A huge shout to today’s VetGirl guest blogger is by Dr. Nicole Heinrich, DACVD of McKeever Dermatology Clinics

The hot topic in the world of dermatology right now is Apoquel. Apoquel is an exciting new medication for the treatment of allergic itching in dogs. It has a different mechanism of action than steroids, cyclosporine, antihistamines, allergy shots and sublingual immunotherapy. Apoquel suppresses part of the immune system through the Jak/Stat pathway.

Apoquel was made available a few months ago, and then promptly went on back order. During the short time that it was available, the dermatologists at McKeever Dermatology were able to prescribe it to 250 dogs. The following is our experience…

  • Apoquel is given by mouth twice daily for 2 weeks, then once daily thereafter. Apoquel is metabolized and eliminated quickly from the body. Some dogs experience a pruritus breakthrough within 12 to 18 hours of receiving an Apoquel dose.
  • More than 80% of dogs will experience itch relief when Apoquel is administered twice per day. Approximately 60% of dogs will experience itch relief with once daily dosing. Apoquel works as quickly as steroids in many dogs. If the itching is not controlled within one week, then it is unlikely to be effective.
  • The conundrum occurs with the allergic patient whose itching is controlled with twice daily dosing, but not once daily dosing. We still do not know how imperative it is for dogs to strictly adhere to the q 24 hours dose for chronic use.
  • Some allergic dogs will use Apoquel as part of combination therapy. Apoquel can be combined with antibiotics, anti-fungals, antihistamines, topical steroids, allergy shots and sublingual immunotherapy. Apoquel does not interfere with allergy testing.
  • We have combined Apoquel and short-term oral steroids with no apparent problems. No data is available for concurrent cyclosporine and Apoquel use. At this time we are avoiding that combination.
  • Side effects include possible bone marrow suppression in dogs receiving higher doses.
  • About 10% of dogs will experience diarrhea. Apoquel is not for use in dogs less than one year of age or dogs with systemic infection.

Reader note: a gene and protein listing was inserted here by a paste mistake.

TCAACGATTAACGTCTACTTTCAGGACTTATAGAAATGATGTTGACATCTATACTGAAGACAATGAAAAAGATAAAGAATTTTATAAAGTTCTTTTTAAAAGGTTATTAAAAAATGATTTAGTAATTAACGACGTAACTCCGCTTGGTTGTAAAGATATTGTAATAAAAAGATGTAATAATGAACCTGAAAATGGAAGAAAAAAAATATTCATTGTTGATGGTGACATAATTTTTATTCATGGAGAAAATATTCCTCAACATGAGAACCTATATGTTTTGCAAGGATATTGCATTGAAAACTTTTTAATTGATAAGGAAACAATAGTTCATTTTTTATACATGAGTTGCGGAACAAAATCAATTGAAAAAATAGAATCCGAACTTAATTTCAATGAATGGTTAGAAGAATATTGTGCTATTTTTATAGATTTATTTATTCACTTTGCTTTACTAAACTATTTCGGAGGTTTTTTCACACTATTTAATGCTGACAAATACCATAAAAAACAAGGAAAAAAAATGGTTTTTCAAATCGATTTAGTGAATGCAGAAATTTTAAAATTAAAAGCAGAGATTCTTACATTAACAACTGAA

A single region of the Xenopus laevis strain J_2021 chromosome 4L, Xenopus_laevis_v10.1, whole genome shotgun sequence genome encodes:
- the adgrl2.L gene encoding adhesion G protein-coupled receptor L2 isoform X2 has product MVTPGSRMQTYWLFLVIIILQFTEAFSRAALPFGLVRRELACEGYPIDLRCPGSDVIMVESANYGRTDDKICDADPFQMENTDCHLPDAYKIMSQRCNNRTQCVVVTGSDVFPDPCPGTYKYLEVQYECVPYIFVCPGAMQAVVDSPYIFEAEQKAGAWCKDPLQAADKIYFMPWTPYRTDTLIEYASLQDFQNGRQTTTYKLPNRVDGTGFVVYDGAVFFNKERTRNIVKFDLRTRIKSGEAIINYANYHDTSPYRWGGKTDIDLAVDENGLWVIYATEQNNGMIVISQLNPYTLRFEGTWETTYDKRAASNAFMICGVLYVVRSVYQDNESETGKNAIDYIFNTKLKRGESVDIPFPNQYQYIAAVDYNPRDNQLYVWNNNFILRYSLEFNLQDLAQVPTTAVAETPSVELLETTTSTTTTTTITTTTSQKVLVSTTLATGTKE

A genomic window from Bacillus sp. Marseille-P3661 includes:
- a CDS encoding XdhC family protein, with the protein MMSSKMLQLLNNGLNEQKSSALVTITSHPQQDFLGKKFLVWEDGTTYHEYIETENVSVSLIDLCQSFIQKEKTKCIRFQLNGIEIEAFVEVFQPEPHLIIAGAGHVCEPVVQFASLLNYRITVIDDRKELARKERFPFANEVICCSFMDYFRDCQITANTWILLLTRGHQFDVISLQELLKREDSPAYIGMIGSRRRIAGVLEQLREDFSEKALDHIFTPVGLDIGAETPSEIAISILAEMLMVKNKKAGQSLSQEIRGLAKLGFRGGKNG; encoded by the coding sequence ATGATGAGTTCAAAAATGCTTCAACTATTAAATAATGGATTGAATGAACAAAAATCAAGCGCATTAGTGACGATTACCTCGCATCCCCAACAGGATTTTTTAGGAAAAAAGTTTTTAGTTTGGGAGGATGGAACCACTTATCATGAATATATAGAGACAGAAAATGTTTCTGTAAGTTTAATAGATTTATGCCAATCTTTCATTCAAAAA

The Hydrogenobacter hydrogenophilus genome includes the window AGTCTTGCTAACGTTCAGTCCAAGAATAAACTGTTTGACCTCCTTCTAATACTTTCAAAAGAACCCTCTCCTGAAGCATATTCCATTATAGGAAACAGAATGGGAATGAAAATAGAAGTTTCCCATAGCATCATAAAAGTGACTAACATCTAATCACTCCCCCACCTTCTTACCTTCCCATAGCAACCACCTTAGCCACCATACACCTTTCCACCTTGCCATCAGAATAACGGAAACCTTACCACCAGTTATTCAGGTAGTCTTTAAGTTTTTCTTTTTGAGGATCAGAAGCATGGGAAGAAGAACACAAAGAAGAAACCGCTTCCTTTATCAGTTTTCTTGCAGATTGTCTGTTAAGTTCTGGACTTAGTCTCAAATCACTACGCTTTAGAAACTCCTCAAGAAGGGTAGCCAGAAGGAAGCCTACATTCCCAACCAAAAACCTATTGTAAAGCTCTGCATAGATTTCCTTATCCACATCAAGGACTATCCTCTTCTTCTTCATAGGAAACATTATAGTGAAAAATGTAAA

• We monitor Apoquel with a CBC/mini chemistry after 1 month, then CBC/chemistry/UA after 6 months of use. We may monitor CBCs more frequently in a patient using Apoquel off label.

This is a promising medication to replace steroids in many itchy dogs!

  1. We have used apoquell a bit in the uk and agree with all of the above. We have however seen a number of dogs get demodex mites after using it. Not sure if this is your experience or our bad luck. It is however mentioned on our datasheet as a possible complication.

  2. Great medication so far. It’s just a shame that it is not readily available. I dread the day that I am told that it will not be in stock for my dog.

  3. I love this drug, my Pfizer rep gave me a sample for my own pet (15 yr old shih-tzu life long derm dog). It’s a shame this wasn’t available sooner. I am far more comfortable with this than steroids for his itch. It works well. We started with a higher dose and then a maintenance dose of 1/2 tab po eod…the difference in his skin is amazing!

  4. I was able to start a handful of dogs on it last winter and over the spring and summer – for the most part, it’s worked extremely well and clients have been very impressed and happy with it. Even owners with dogs with mild itch and figured they just had to live with it have been surprised by how much more comfortable their dogs are. I love that I can use it in conjunction with NSAIDs in dogs that also have arthritis. I’ve had very few clients NOT want to keep their chronic allergy dogs on it. Unfortunately it’s been hard to get and keep in stock and we haven’t always been able to get even the minimal amounts Zoetis has allotted to us. I really hope Zoetis gets this issue resolved and doesn’t keep dragging us along!

  5. Pingback: Apoquel For Dogs - Uses, Safety And Dose

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